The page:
- Associated Press - Tuesday, October 21, 2014

LEWISTON, Idaho (AP) - A day after Idaho opened its first fishing season for sea-run coho salmon, an angler hooked one that broke a state record.

“It’s kind of neat,” said Ethan Crawford of Moscow of the 9.4-pound, 31-inch female coho he caught Saturday. “It’s just cool we have this season and opportunity to catch coho.”

Joe DuPont, regional fisheries manager for the Idaho Department of Fish and Game at Lewiston, said larger fish are out there and perhaps already have been caught, but anglers don’t appear to have titles in mind when reeling in a salmon.

“They are bonking them and eating them and not even thinking about it,” DuPont told the Lewiston Tribune in a story published Tuesday (https://bit.ly/1r99ZOw ).

The Idaho Fish and Game Commission last week approved a monthlong season on the Clearwater River and the Middle Fork of the Clearwater that runs through Nov. 16. The announcement followed decades of efforts by the Nez Perce Tribe to bring back coho salmon, which disappeared from the river by 1985. The tribe in 1995 began efforts to restore salmon using eggs and young salmon from other locations.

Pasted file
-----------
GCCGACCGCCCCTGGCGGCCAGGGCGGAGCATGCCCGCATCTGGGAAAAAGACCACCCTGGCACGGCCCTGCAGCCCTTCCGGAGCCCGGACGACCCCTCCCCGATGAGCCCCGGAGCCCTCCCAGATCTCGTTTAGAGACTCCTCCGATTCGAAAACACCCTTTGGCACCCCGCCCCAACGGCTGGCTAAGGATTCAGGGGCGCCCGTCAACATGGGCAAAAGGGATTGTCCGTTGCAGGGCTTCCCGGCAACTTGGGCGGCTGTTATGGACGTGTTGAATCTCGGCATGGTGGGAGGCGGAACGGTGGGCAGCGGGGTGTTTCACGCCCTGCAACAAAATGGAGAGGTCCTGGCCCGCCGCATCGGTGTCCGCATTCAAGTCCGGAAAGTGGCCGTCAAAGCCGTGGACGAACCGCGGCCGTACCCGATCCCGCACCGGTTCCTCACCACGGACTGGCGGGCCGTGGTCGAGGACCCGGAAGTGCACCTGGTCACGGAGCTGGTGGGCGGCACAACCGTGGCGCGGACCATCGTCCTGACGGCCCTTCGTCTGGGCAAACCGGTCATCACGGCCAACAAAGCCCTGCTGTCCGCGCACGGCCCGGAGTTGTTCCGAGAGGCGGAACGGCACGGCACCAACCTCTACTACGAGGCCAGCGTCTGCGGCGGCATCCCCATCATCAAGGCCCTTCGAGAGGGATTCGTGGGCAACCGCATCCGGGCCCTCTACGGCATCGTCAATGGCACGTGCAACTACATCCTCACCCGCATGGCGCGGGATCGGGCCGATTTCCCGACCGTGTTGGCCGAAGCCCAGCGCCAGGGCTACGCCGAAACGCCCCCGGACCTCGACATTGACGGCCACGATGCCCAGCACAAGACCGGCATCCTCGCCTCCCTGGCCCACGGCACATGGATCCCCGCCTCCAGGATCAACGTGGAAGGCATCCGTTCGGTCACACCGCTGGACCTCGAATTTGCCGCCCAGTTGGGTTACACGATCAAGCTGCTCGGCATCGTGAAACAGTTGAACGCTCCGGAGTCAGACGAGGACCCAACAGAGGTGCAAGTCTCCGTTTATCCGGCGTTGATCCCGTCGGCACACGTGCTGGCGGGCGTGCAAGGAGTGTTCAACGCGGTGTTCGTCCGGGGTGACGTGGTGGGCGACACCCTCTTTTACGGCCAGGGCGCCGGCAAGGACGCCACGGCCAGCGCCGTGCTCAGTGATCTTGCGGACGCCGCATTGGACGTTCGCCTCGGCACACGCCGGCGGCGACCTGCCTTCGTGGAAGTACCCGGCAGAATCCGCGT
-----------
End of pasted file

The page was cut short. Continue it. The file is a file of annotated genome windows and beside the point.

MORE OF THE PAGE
The first coho returned in 1997, with runs continuing to grow over the years. Some 15,000 coho salmon had passed Lower Granite Dam earlier this month, enough for officials to approve a fishing season.

Crawford, a biologist with the Washington Department of Fish and Wildlife, caught the fish on a spinner and had it weighed on a scale verified by an Idaho Department of Fish and Game employee. His fish beats the largest freshwater coho salmon caught in Idaho, which came from the Cascade Reservoir in 1992 and weighed 6 pounds.

Idaho Fish and Game will likely make a change to its fish record book by recognizing as separate categories sea-run coho salmon and coho salmon that spend their entire lives in freshwater, DuPont said.


Information from: Lewiston Tribune, https://www.lmtribune.com

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